Tapes-TemitesOne wouldn’t think that termites would be found in an old concrete stadium, or that they would decide to hang out in a box of Betacam SP tapes. One would be wrong. Unfortunately, the damage inflicted by these pests’ appetite is irreversible. And once pests are known to have been in materials, taking those materials into an archives is a great risk—even if the bugs are dead, you don’t know if they might have laid eggs (which can resist efforts to kill them). And we certainly don’t want to invite the bugs into our space, where they could infest other materials. Prevention is the ideal solution—but if you’re already past that point, check out the NEDCC’s guidelines for integrated pest management.

DroppingsThis doesn’t look so bad, right? Well, those little blobs you see on the edges of the pages…those are rodent droppings. Ick. Again, if you can keep the pests away, that would be the ideal. Failing that, you can pretty safely assume that if mice/rats have been here, insects probably were too. So follow the NEDCC instructions above, and then you’ll want to don some protective gear and use a stiff-bristled brush to get the droppings off the records.

16mmFilmHazMatWe’re not even sure what all is going on with this 16-mm film reel container. Rust, looks like some mold, too—definitely a health hazard. Fortunately, the contents of a container are sometimes unmarred, so you can carefully rehouse the film and discard the hazmat situation.

CoughDropIf you’ve done special collections research, you know that food and drink aren’t allowed. The above sample is an excellent illustration of why we have this rule. That was a cough drop—presumably partially used by the original owner of the records, and somehow, dropped into a file. The cough drop then fossilized its way into the records. Our archivists judiciously used heat (via a blowdryer) and a microspatula to loosen the adhesive properties of the cough drop so it could be removed from the papers. But really? Try not to lose your hard candy or cough drops into your records.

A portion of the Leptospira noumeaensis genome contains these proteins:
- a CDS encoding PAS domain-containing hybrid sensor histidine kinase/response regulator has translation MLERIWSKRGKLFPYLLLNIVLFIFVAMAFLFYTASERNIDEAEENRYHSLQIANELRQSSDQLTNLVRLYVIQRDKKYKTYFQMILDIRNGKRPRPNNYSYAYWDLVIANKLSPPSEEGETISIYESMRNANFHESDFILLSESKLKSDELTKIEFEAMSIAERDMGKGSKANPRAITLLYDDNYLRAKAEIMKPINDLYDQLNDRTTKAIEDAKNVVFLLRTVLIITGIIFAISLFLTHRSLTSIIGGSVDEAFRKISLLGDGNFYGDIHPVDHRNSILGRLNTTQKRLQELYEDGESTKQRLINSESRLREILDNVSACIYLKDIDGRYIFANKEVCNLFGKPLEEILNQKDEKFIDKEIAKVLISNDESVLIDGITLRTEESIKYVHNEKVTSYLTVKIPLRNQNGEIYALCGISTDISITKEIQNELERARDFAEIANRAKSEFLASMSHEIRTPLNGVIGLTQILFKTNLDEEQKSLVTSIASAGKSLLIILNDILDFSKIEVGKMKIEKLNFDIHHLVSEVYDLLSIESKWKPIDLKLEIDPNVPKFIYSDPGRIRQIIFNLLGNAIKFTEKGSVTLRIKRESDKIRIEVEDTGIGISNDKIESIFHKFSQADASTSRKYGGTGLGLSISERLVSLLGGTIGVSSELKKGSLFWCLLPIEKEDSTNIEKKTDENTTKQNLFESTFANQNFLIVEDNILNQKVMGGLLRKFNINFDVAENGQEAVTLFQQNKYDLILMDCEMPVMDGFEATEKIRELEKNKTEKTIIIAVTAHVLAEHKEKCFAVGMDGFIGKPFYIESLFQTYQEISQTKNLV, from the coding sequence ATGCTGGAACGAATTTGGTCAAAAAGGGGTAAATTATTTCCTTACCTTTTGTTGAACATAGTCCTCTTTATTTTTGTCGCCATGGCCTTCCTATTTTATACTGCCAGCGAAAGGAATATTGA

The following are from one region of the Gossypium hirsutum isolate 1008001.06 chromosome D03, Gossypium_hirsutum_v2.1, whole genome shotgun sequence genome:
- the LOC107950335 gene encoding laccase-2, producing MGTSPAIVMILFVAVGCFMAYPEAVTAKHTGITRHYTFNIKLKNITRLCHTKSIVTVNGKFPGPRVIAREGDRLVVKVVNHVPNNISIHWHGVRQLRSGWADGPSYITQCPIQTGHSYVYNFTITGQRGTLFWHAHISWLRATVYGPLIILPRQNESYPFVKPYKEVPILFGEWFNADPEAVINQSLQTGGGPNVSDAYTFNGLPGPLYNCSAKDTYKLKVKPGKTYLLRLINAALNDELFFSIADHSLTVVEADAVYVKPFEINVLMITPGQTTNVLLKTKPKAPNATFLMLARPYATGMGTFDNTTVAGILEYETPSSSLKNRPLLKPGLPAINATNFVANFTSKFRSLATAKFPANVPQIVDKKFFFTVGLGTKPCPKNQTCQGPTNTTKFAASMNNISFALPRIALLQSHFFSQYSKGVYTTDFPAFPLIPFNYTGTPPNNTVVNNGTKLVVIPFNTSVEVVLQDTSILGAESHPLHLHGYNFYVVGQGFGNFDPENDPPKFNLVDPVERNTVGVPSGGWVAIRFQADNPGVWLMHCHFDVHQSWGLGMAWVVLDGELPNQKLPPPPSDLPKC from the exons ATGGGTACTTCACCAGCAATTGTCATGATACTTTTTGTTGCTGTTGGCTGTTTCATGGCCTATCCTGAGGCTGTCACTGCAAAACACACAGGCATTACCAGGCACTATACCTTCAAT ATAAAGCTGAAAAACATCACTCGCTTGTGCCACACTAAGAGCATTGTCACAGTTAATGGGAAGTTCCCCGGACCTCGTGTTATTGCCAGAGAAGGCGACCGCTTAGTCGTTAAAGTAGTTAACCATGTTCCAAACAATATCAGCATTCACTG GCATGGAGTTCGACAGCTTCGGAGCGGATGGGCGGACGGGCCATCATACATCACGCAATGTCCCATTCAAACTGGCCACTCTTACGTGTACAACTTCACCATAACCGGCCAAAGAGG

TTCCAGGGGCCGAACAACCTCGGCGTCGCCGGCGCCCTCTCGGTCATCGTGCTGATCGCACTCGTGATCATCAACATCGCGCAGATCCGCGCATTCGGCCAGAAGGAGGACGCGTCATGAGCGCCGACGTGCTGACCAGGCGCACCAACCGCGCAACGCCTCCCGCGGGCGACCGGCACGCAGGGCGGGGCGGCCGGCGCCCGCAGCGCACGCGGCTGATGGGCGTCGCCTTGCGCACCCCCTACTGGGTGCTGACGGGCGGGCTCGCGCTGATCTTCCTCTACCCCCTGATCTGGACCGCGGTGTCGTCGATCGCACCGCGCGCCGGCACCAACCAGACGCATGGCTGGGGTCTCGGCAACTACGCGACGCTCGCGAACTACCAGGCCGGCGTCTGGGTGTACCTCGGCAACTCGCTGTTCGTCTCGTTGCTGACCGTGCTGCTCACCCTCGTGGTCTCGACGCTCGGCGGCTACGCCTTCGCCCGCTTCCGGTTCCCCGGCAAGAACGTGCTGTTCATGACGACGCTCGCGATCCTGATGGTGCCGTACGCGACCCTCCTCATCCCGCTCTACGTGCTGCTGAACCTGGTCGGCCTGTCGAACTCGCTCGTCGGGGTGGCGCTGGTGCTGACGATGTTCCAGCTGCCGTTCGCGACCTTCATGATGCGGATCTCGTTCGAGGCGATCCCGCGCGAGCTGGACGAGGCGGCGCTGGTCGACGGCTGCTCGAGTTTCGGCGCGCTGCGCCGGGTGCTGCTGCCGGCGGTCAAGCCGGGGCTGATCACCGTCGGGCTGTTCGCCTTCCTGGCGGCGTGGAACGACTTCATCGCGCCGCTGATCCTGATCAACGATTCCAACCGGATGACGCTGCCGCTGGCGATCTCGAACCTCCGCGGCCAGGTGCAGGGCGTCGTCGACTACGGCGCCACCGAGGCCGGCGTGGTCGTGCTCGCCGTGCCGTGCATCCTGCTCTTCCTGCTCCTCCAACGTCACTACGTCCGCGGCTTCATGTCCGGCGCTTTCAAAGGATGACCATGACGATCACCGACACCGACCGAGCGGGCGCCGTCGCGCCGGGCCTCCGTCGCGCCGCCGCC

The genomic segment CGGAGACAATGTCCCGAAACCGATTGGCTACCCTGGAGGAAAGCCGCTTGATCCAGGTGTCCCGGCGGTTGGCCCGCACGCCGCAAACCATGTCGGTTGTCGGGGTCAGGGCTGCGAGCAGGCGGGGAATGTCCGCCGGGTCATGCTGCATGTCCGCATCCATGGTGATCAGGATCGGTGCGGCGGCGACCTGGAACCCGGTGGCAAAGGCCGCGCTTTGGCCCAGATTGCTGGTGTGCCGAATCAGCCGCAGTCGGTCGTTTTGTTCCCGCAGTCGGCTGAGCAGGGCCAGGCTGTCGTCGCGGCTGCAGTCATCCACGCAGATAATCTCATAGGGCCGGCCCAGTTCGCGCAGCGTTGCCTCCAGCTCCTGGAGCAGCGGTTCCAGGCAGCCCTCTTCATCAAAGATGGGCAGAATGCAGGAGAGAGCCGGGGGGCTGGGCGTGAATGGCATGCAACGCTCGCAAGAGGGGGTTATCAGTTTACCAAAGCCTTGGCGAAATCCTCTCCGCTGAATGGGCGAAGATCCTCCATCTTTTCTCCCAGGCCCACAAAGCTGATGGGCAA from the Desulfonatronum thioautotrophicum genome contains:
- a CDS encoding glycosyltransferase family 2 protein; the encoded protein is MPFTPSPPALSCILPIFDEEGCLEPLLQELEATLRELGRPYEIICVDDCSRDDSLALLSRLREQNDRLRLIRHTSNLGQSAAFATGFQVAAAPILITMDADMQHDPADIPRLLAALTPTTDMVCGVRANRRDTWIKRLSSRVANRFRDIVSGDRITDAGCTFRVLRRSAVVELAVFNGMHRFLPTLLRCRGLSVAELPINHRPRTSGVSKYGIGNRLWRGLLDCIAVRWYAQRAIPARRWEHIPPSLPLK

StraightPinFastenerWe see all sorts of fasteners in the archives, many of which have to be removed because they have became rusty and are eating through papers. Rusty paper clips and staples are enough of a challenge—but the old practice of using straight pins to hold papers together is a particularly pokey problem for our staff. Let’s just say we have added motivation to keep our tetanus shots up to date. To prevent rusty staples and such, try to use coated paper clips and stainless steel staples.

ReminderRuskCollege-badrepairOur print collections staff see many efforts to repair books, some more effective than others. Usually people use adhesives (glue, tape), maybe even try to sew a binding back together. In this case, someone thought they’d try a hammer and nails. As our library preservation specialist’s note says, this was not a success. The primary tenet of conservation is to make sure your repair is reversible. Often, a custom-made book enclosure is the best bet for keeping together the pieces of a book like this one.

These items are just a small samplings of the curiosities that can be encountered in old books, papers, and AV materials. We didn’t even get to digital media, which present a whole other set of preservation challenges. Despite the occasional grossness, it is our pleasure to work to preserve and make available our cultural heritage.

Here are a few websites with guidelines for taking care of your own materials:

American Institute for Conservation of Historic and Artistic Works

Northeast Document Conservation Center (NEDCC)

Image Permanence Institute

Posted in archives preservation, cellulose nitrate negative, MayDay, Preservation Week | Leave a comment

Research Ready: April 2015

Photograph of the Conners, 1923-1939

Photograph of the Conners, 1923-1939

Each month, we post a processing update to notify our readers about the latest collections that have finding aids online and are primed for research. Here are April’s finding aids:

  • George Sherman and Jeffie Obrea Allen Conner papers, 1866-1980 (#372):                                                                 Contains correspondence, speeches, notes, and other materials about African American life in Waco, education, home economics, and New Hope Baptist Church.